Community projects near to a former nuclear facility in Dorset have benefited from thousands of pounds worth of funding.

The Winfrith nuclear research and development site started to be decommissioned in 1995 after its last operational reactor was closed.

The Nuclear Restoration Services (NRS), which is responsible for safely decommissioning first generation nuclear and research sites, has since invested over £10 million in community driven projects across the UK.

Now thanks to a £94,560 fund from the NRS there will be six additional Dorset Wildlife Trust heathland heritage traineeships created over the next three years.

This builds on the success of previous Tadnoll and Winfrith heathland traineeship programme that resulted in three young people gaining essential skills, accredited qualifications and experience to secure their first jobs in conservation.

The new traineeships will support young people from the local area and rural Dorset to study an accredited training package in access management, countryside skills, health and safety, media, public engagement and wildlife conservation.

Dorset Echo: Dorset Wildlife Trust trainee SebDorset Wildlife Trust trainee Seb (Image: NRS)

They will help to protect and restore three hectares of Purbeck’s iconic heathland heritage, support volunteer days, community events and guided walks as they earn while they learn.

A previous trainee summed up her experience: “The fact I now find myself as an assistant warden with Dorset Wildlife Trust is a testament to the fantastic training they have provided over the last seven months.

"It is truly the best possible outcome for myself, as I get to continue working in a job that I love, and with a charity that supports the development of their employees’ knowledge and skills.”

“Being able to contribute to the nature recovery of my community and continuing to learn and be challenged through my employment, is thanks to the Magnox (now NRS) funded traineeship, for which I am grateful to have been chosen.”

Dorset Echo: Wessex Girls FC in their new kitWessex Girls FC in their new kit (Image: NRS)

Funding of up to £2,000 has also kitted out Wessex FC girls team and enabled Wool Carnival Committee to purchase a gazebo, hire a PA system and provide first aid cover at the annual community event.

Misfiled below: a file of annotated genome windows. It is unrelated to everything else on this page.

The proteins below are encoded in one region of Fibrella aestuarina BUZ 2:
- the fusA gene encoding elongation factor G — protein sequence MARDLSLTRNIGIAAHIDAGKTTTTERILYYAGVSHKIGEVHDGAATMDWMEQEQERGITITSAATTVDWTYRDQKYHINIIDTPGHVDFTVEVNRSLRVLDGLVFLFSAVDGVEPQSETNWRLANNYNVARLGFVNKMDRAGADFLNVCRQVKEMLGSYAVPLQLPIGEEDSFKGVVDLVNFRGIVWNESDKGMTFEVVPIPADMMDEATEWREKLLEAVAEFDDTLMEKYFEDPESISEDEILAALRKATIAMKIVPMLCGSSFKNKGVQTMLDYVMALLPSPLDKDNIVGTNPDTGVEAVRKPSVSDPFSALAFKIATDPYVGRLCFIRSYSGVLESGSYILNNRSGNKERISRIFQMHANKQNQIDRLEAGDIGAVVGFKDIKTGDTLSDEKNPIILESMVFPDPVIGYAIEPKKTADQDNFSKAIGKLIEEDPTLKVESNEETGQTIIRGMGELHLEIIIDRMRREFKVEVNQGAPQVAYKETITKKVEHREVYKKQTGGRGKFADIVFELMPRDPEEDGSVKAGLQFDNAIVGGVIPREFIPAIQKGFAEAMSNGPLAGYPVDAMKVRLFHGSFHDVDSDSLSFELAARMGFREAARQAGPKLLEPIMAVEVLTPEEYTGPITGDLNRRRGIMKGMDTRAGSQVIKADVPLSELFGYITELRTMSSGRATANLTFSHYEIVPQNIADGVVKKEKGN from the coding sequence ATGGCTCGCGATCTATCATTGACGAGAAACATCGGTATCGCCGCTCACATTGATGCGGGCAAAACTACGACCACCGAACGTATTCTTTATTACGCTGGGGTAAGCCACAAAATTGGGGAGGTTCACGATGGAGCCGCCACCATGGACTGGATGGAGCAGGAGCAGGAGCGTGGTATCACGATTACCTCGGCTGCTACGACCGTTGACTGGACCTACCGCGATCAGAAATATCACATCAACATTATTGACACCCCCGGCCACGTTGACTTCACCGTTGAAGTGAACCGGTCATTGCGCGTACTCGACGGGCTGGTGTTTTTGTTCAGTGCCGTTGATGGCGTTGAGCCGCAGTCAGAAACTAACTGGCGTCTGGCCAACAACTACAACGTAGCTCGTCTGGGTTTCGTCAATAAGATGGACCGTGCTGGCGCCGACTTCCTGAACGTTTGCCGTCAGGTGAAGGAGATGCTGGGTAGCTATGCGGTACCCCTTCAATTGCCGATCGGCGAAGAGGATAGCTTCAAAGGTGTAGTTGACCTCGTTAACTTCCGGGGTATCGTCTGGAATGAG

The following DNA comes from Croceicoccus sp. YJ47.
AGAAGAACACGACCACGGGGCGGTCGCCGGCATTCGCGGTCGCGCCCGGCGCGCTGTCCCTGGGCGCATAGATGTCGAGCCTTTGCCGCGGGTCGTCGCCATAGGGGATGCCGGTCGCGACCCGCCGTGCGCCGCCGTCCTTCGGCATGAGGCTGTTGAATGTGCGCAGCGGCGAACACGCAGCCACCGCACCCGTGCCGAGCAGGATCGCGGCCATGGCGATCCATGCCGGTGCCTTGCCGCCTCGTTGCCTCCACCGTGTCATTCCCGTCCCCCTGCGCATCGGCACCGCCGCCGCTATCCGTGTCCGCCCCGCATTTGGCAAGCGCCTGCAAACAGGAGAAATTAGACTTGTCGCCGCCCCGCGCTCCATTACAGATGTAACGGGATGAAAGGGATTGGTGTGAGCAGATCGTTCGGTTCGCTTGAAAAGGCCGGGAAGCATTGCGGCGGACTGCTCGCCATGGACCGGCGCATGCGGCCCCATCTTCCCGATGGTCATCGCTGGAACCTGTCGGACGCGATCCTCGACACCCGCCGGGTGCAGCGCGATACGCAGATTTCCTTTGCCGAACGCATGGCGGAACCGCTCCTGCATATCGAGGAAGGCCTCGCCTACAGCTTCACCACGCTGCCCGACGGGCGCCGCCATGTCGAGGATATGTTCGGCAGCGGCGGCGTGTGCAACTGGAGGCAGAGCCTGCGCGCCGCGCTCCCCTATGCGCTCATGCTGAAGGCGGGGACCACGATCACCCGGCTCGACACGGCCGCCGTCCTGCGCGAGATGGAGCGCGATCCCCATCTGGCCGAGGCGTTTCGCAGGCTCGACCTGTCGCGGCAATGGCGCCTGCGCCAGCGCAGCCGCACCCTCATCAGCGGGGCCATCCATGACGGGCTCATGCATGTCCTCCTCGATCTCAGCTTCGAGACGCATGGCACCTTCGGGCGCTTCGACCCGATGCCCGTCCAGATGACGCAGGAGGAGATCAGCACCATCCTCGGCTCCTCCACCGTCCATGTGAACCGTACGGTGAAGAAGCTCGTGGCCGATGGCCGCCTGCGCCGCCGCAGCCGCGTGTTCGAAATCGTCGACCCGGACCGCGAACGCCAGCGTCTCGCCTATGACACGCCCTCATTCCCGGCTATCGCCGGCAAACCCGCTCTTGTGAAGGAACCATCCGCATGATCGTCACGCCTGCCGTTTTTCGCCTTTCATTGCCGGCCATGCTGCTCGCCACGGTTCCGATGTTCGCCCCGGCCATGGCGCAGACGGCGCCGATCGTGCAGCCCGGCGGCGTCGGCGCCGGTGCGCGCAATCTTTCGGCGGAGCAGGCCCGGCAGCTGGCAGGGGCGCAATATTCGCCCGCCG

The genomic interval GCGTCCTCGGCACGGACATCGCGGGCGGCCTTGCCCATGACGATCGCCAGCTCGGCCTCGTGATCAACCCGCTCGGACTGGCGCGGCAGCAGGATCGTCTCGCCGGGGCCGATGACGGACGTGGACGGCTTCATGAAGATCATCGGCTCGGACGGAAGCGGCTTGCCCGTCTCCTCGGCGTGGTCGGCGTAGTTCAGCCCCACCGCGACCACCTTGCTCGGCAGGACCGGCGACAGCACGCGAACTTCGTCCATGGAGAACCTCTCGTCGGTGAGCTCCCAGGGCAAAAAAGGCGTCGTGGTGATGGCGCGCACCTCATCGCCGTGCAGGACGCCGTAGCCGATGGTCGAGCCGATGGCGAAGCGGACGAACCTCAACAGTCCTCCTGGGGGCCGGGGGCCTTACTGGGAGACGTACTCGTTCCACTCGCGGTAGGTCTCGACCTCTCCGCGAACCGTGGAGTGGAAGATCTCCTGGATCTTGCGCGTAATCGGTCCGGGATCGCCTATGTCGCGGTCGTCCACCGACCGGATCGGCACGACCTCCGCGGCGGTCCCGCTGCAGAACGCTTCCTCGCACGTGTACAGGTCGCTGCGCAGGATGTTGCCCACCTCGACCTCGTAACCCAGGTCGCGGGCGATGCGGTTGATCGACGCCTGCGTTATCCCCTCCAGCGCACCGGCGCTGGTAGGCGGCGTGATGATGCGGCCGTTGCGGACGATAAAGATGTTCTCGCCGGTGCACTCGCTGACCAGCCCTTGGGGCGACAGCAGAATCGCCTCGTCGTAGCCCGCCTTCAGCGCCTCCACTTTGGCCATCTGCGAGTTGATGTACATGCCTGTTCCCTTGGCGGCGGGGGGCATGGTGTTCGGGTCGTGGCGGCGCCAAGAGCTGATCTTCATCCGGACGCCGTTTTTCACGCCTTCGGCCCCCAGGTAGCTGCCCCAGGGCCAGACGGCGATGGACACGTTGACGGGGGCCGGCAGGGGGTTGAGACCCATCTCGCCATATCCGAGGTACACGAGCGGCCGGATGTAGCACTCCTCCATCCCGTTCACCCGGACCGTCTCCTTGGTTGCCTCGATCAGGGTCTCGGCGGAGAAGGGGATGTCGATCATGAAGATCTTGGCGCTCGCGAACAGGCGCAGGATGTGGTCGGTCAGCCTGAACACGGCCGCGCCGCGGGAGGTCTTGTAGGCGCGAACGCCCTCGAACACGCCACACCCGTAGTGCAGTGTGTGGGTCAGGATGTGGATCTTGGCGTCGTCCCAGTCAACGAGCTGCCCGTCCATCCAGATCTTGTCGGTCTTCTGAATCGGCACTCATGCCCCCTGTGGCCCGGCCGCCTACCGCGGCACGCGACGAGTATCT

The NRS has also supported Wool Village Hall to improve audience experience with a new audio-visual system for its main hall.

The NRS’s works with the Nuclear Decommissioning Authority (NDA) to support the communities nearest NRS sites to diversify, grow and thrive, including at Winfrith.

The NDA believes that decommissioning activities should benefit local communities and must provide a positive legacy once its work is completed.

Rob Fletcher, NRS CEO, said: “I’m proud of our commitment in delivering transformational projects aimed at securing sustainable futures for our communities.

"By investing in training, skills, infrastructure, and the environment, we’re laying the groundwork for lasting change.

"Our focus isn’t just on short term fixes, but on building robust foundations that empower individuals and communities.

"Through strategic socio-economic funding, we’re not only addressing immediate needs but also paving the way for growth and well-being.” 

“Our delivery on these vital fronts is not only enriching lives today but will also ensure that future generations inherit communities that are resilient and thriving.” 

Jamie Reed, NDA director of Socio-economics added: “It is a privilege to be part of a team committed to working with local partners to help improve, grow and diversify the economies in those communities closest to our sites.”

“Supporting essential projects helps us deliver our commitment to leaving a positive, long-lasting legacy for future generations, by creating jobs for the local community, as well as delivering environmental, economic regeneration and social benefits.”